I’ll get right to it- skiing is overrated. I know, I know, I live in Utah, home to some of the best snow on earth. How could I say something so ridiculously blasphemous?
Now, I’m not the most experienced skier. However, having grown up 30 minutes away from resorts like Park City and Deer Valley, I’ve heard all about it. My friends are avid skiers and my extended family hit the slopes as much as possible, spending thousands of dollars on gear and passes every year. I’ve heard about how incredible it is, I just don’t understand why.
I went skiing for the first time when I was 15 years old. As fate would have it, I was 15 years old when I went skiing for the last time.
It was a gorgeous day in late January. The sky was a blinding blue and a huge storm had just passed through northern Utah the day before, leaving a mountain of perfect powder. After years of pestering, my friends had finally convinced me to go skiing with them.
While we drove up the mountain, my stomach began to twist. Something didn’t feel quite right. As much as I hate to admit it now, I too often was the “stick in the mud” of the friend group. I stubbornly hid my anxieties from the rest of the group, determined not to let my nerves get to me. I was going skiing with my friends on a beautiful day! What could possibly go wrong?
We bought our passes, grabbed our gear and made our way to the slopes. While my friends gave me a quick lesson while riding the ski lift- the classic pizza and french fries technique. “Seems simple enough,” I thought. But there was only one way to know.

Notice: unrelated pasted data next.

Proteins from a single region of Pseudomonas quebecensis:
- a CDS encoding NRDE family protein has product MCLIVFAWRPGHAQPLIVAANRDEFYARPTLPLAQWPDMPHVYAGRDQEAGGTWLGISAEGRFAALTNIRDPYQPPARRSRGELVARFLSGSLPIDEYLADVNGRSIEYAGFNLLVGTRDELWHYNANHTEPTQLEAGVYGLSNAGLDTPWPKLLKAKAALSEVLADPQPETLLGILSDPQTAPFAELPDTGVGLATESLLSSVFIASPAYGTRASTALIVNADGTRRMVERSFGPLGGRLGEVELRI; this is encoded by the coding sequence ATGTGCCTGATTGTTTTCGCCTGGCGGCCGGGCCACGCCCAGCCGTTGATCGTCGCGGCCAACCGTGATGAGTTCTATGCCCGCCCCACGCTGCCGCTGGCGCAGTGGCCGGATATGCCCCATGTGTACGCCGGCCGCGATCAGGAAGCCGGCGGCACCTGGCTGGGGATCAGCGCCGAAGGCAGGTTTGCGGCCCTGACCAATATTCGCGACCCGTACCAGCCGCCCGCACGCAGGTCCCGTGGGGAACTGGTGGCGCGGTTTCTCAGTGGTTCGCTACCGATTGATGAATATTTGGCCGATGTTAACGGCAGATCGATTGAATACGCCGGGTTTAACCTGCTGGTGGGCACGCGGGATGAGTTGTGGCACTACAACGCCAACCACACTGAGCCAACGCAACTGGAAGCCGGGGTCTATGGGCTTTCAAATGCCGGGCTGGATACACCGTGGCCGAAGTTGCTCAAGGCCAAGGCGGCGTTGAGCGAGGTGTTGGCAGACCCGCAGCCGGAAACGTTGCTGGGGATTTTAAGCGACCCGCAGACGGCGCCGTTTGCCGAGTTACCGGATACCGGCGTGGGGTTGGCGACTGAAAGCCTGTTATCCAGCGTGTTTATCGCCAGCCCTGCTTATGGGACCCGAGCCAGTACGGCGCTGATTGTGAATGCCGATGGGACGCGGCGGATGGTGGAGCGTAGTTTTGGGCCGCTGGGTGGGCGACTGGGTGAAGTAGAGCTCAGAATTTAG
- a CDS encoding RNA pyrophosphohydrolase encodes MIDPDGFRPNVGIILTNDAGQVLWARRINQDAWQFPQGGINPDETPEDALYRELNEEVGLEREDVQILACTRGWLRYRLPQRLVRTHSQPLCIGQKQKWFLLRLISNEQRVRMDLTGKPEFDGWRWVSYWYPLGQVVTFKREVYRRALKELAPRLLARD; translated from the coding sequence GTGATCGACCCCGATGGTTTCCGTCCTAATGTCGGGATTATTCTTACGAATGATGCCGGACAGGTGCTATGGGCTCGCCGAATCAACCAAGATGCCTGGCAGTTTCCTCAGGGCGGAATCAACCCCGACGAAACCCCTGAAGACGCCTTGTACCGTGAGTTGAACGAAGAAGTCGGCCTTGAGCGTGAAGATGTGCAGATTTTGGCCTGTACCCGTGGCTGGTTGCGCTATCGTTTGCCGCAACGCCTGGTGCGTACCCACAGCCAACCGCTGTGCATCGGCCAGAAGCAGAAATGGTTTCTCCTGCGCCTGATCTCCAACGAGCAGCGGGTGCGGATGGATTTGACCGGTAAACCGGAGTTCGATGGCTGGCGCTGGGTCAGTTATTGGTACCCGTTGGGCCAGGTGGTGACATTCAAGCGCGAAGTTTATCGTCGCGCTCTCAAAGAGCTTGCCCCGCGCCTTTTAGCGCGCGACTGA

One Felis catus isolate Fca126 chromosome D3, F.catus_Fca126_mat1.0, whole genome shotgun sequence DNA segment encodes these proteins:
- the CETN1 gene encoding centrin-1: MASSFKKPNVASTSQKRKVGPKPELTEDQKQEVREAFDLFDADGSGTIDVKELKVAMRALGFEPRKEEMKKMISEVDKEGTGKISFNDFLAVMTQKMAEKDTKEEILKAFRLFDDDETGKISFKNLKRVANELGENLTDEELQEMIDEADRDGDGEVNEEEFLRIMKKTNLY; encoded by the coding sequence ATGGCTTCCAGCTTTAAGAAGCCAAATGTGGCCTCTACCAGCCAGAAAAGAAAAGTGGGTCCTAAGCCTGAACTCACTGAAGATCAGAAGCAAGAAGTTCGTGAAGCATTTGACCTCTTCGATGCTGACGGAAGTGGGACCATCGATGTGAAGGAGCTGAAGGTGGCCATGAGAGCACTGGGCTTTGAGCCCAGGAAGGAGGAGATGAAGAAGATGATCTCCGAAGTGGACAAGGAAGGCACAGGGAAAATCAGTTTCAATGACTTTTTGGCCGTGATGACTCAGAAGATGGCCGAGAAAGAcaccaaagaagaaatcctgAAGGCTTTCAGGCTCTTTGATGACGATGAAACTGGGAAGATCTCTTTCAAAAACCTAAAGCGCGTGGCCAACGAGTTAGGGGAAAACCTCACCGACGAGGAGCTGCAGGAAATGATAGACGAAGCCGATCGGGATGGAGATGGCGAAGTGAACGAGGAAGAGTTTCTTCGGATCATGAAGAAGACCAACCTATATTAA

I started at the bottom of that slope, my nerves boiling to the surface. It was much steeper with more turns. I’m sure to an experienced skier, the hill would’ve seemed easy- boring even. But I had only been on skis for a total of an hour so everything was intimidating.
A part of me wanted to get back on the ski lift and ride it back down, but I knew there was no way my friends would ever let me forget that. I took in a deep breath of cold mountain air and started moving down the hill.
Next thing I knew, I was on my back and my friends were all laughing. I had crashed pretty hard. Both skis had fallen off and poles were accounted for. I laughed as best as I could with the wind still knocked out of me. One of my friends offered me his hand and when I went to stand up, I knew something had gone wrong. My knee buckled underneath my weight and an spike of pain shot up my leg.
After a ride down the mountain in the sled of shame and multiple MRI’s and x-rays later, I discovered I had torn my ACL and damaged my meniscus. I was devastated as I realized that my passion for running cross country and track had come to an end.
Looking back, not only did I pay to freeze my pants off and wait in lines for hours, I didn’t even get a good run in.
Now, of course, I’m biased and there are lots of people who would argue about beginner’s luck. It just seems to me that there are cheaper alternatives to spending time outside in the winter, like sledding or ice skating. Why not save money and major injuries by choose a different activity other than skiing.